Linux on ARM

ARM (and Movial) has published a new site that provides Open Source components, middleware and utilities used to build a Linux Mobile software stack on ARM.

All components (applications, libraries, etc) are in GIT repositories. The build tool is called Matrix. Matrix clones all components under one directory and compiles them with a single command. With another command you get JFFS2 image although that’s not as simple as it should be.

ARM would like to get all contributions directly to upstream instead of providing large code dumps and states that developers are encouraged to participate in discussion forums and developer community of respective components used on this site. That’s why there are no new mailing lists nor forums available for the platform. There is #matrixhelp (#matrix was taken) on for Matrix related issues though. Developing the components is convenient if you are familiar with GIT. It’s easy to test if your patch works and send it to the upstream project.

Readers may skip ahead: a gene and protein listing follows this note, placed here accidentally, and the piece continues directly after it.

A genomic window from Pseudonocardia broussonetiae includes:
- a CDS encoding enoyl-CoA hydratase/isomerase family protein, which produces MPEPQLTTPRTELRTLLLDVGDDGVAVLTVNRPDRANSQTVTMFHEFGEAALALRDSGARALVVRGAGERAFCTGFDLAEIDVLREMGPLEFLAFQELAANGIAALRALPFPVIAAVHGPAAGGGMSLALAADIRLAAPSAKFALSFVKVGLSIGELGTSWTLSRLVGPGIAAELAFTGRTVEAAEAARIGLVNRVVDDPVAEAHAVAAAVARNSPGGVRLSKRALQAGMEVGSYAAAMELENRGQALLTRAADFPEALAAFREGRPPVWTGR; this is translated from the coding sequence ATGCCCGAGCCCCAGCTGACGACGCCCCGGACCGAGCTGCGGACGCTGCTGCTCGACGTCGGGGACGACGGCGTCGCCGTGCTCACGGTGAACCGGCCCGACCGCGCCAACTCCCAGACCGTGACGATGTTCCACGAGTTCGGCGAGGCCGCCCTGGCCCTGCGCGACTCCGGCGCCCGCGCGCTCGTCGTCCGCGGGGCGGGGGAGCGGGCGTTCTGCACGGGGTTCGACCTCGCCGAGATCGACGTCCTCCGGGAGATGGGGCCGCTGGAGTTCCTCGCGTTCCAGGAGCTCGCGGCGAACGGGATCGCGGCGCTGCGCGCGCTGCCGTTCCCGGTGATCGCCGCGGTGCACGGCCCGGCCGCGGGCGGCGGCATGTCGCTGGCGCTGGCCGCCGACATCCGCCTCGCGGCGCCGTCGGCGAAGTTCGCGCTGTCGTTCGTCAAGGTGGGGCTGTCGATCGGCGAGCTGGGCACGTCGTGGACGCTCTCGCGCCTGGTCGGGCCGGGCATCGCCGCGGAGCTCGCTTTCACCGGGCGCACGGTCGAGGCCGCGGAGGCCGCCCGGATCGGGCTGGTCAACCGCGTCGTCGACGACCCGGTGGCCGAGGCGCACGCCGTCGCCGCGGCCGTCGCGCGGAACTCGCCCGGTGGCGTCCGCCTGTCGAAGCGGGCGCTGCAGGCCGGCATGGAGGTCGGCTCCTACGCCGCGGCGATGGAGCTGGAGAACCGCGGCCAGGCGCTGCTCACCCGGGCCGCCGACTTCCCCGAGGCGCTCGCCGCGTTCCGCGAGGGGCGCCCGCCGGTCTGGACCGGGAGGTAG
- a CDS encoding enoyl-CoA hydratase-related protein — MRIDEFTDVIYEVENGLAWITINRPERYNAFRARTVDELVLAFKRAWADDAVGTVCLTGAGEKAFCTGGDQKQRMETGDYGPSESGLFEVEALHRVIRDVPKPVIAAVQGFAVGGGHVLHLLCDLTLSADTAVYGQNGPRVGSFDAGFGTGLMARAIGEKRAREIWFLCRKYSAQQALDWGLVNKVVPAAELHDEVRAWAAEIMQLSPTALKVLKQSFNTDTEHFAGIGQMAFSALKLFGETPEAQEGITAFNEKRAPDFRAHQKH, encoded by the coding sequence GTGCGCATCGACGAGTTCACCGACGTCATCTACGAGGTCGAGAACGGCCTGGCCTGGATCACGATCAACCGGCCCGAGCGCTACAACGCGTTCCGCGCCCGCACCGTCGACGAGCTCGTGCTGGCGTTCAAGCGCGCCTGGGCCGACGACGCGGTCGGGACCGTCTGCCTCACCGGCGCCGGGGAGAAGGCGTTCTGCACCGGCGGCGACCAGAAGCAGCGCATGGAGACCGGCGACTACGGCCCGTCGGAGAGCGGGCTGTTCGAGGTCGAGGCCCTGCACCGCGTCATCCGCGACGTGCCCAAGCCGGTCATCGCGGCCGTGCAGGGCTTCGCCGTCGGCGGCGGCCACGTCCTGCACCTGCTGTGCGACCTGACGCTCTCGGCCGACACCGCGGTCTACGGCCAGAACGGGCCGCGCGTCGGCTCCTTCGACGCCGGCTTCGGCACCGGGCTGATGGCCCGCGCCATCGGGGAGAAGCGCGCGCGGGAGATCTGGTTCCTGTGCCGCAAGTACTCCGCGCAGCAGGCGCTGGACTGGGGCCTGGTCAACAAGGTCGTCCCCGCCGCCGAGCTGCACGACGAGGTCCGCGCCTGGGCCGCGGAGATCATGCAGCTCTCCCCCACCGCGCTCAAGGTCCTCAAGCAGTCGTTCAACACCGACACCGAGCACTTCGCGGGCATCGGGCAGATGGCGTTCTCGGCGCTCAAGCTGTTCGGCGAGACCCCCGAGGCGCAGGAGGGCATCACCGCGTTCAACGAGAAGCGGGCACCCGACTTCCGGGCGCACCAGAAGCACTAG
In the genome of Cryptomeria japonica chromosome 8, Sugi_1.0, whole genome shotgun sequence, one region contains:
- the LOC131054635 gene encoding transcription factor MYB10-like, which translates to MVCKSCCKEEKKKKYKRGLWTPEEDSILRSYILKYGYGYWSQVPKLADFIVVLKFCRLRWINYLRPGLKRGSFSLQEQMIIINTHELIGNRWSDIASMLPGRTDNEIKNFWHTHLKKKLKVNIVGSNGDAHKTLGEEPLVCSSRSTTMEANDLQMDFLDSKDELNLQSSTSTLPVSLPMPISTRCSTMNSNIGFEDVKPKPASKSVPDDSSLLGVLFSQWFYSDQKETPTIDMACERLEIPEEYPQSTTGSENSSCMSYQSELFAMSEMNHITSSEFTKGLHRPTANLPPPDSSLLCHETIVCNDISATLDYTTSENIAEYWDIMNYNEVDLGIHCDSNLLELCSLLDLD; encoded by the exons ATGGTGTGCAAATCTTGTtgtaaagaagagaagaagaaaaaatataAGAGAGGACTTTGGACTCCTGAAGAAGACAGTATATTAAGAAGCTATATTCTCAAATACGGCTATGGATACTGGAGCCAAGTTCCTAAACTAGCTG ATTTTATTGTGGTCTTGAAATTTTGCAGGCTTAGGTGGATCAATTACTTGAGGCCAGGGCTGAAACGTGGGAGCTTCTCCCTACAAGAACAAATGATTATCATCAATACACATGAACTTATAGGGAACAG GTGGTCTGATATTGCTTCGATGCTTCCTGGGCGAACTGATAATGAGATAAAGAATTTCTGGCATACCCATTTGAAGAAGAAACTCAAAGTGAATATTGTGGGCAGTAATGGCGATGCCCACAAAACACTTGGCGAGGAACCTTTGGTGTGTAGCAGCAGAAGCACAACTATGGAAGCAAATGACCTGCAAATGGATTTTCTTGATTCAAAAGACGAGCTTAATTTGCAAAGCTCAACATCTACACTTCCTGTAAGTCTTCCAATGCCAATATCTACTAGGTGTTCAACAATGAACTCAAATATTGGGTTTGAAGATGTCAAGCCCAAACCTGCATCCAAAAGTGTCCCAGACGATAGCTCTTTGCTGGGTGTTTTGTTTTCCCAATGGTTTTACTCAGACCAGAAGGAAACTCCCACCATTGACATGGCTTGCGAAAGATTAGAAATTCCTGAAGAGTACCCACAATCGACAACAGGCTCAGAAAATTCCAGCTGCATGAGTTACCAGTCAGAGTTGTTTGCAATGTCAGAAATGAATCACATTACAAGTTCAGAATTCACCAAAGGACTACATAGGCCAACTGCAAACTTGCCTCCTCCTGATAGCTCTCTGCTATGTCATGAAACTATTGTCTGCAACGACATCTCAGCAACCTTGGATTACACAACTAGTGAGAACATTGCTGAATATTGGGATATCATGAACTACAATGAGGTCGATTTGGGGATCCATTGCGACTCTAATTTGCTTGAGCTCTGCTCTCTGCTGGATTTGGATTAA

One of the supported hardware platforms is n8x0 which is nice as it’s commonly available. The downside is the closed source nature of it. There are two projects, example-project and Kaze that has n8x0 configured as one target platform. Kaze has XFCE desktop instead of Matchbox desktop that the example-project uses.

Kaze boots but most features need still work. WLAN works without encryption but WEP and WPA encryptions need to be fixed. ALSA works with alsa plugins through the DSP but the closed source DSP tasks need to be copied to the build system. Kaze has normal X.Org instead of Xomap, so there’s no XV extension, only stubs.

2.6.25 and BT working on Gumstix

I finally got the Bluetooth working with my Gumstix running 2.6.25 and my linux setup. My patches are against two weeks old kernel but hopefully apply to current HEAD too. The patches include my kernel config: gumstix-verdex-bt.config too.